How Addiction Adds Up

Most of us know that addiction carries a high cost to the individual struggling to cope with their compulsion. Addicts are less likely to graduate from school, more likely to divorce, less likely to get promoted at work and more likely to develop related health problems.

But we rarely associate it with ourselves.  We like to believe it’s someone else’ problem.

Here are some facts to help quantify how prevalent compulsive behavior is and what it costs all of us.

  • More than 23 million Americans over the age of twelve are either dependent on mind-altering substances or regularly abuse them.  That’s one in ten Americans.
  • Government spends over $500 billion alone on morphine addiction when healthcare spending, incarceration, victim costs and criminal justice expenses, and lost employment is added up.
  • There are nearly one million drug-related deaths every year in the United States.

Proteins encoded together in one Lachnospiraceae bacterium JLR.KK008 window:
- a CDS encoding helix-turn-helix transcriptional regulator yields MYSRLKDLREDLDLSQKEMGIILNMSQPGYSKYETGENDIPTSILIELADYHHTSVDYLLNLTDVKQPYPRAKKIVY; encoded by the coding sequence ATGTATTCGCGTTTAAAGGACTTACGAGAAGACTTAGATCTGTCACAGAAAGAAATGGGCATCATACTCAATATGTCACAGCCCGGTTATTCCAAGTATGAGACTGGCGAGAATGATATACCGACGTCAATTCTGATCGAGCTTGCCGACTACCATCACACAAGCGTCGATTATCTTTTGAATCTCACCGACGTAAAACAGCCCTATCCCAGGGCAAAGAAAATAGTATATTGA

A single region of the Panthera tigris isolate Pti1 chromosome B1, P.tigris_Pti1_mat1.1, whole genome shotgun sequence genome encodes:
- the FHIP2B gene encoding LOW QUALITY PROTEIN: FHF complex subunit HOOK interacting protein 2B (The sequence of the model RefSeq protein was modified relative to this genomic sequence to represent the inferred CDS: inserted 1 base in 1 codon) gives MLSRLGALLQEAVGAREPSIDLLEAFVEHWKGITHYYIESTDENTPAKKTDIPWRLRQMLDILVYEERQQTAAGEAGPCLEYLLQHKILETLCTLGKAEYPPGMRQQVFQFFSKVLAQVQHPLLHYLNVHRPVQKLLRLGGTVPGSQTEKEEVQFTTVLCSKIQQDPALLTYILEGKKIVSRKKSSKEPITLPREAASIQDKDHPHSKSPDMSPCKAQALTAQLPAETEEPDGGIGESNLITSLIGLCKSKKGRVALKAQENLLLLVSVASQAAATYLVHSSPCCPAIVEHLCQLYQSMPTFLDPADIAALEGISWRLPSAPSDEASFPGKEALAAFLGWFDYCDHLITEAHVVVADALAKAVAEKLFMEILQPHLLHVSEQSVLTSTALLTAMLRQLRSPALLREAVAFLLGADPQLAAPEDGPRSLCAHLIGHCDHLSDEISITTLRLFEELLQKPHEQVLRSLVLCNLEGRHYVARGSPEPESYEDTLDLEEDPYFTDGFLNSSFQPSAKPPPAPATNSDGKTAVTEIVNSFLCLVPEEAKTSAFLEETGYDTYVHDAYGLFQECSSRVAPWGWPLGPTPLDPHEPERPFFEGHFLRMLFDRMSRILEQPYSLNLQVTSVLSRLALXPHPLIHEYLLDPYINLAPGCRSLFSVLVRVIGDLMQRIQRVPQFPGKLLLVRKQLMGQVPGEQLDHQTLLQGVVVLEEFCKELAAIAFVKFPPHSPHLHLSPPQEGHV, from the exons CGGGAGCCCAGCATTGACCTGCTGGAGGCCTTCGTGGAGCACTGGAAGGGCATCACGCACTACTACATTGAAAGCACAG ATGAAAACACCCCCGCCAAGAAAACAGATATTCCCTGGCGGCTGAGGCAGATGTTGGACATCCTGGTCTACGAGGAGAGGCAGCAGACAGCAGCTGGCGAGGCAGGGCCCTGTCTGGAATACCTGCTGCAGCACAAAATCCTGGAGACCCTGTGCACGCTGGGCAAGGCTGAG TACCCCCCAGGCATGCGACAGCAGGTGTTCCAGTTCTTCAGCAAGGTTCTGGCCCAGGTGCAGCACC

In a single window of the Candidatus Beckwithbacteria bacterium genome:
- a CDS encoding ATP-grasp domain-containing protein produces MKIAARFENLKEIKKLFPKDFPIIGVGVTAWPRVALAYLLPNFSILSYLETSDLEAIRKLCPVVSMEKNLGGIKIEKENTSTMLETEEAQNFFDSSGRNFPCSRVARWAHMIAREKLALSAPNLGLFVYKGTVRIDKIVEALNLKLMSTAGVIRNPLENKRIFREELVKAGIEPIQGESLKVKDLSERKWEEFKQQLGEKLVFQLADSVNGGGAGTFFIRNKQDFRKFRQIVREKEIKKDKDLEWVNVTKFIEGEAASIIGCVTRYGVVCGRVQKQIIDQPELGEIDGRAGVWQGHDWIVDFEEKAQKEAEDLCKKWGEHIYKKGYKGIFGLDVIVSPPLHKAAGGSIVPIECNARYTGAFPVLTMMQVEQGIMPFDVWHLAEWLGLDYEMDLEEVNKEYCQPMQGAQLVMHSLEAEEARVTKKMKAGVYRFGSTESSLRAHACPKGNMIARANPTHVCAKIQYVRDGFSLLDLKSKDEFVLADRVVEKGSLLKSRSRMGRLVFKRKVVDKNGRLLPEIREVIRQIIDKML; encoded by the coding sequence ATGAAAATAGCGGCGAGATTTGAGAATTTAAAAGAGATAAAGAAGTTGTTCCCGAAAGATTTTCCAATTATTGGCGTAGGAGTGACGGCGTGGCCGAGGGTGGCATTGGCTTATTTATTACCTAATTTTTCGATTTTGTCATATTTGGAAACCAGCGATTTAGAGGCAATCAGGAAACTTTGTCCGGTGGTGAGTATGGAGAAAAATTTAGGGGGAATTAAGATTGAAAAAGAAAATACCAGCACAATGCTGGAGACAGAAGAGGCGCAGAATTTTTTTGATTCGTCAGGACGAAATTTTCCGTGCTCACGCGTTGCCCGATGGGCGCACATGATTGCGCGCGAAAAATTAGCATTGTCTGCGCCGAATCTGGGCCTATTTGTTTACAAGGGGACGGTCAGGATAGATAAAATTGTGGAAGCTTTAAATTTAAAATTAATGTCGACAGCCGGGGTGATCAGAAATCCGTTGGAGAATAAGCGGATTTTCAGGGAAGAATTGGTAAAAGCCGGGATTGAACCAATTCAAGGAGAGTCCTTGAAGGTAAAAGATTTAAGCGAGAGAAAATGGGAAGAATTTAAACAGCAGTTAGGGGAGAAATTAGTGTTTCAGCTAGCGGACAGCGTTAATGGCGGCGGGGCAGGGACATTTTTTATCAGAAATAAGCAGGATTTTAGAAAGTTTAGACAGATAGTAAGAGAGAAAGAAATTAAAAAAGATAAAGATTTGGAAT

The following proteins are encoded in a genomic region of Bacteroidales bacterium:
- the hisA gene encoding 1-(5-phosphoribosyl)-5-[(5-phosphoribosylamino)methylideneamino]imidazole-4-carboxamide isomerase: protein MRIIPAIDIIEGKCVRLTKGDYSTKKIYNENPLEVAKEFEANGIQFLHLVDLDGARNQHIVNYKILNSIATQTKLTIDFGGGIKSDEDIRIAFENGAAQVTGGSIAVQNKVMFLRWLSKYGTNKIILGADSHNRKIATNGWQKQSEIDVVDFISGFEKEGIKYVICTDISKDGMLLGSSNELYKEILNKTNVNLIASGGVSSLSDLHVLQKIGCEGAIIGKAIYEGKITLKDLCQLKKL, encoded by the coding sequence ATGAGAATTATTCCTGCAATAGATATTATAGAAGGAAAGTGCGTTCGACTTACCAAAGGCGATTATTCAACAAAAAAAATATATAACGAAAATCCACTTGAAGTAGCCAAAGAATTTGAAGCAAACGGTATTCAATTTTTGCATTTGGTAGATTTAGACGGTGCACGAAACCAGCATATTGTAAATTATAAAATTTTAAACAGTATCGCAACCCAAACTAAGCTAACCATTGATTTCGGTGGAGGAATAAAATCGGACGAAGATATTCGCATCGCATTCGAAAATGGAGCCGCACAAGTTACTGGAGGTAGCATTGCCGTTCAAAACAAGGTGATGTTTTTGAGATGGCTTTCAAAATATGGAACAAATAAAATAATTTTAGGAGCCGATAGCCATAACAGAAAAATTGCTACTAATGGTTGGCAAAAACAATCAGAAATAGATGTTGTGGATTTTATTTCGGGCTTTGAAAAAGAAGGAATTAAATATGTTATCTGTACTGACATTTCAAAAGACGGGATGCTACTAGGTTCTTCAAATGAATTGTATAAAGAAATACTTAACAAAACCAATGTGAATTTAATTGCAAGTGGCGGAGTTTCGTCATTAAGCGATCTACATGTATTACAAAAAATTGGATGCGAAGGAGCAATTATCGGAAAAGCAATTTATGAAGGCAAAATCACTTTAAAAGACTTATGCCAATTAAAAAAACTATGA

• Compulsive eating and obesity costs society over $145 billion annually.
  • One in five adult Americans admits to using drugs illicitly.
  • One in five drinkers report drinking fiver or more drinks on at least one day in the past year.
  • 19 percent of under-21 drinkers identified themselves as binge drinkers.
  • Over two million Americans are pathological gamblers, on top of four to six million who exhibit compulsive or problem levels of gambling.
  • 10 percent of adults characterize their viewing of Internet pornography as addictive.
  • Two thirds of Americans meet the criteria for being overweight or obese, costing society over $145 billion annually.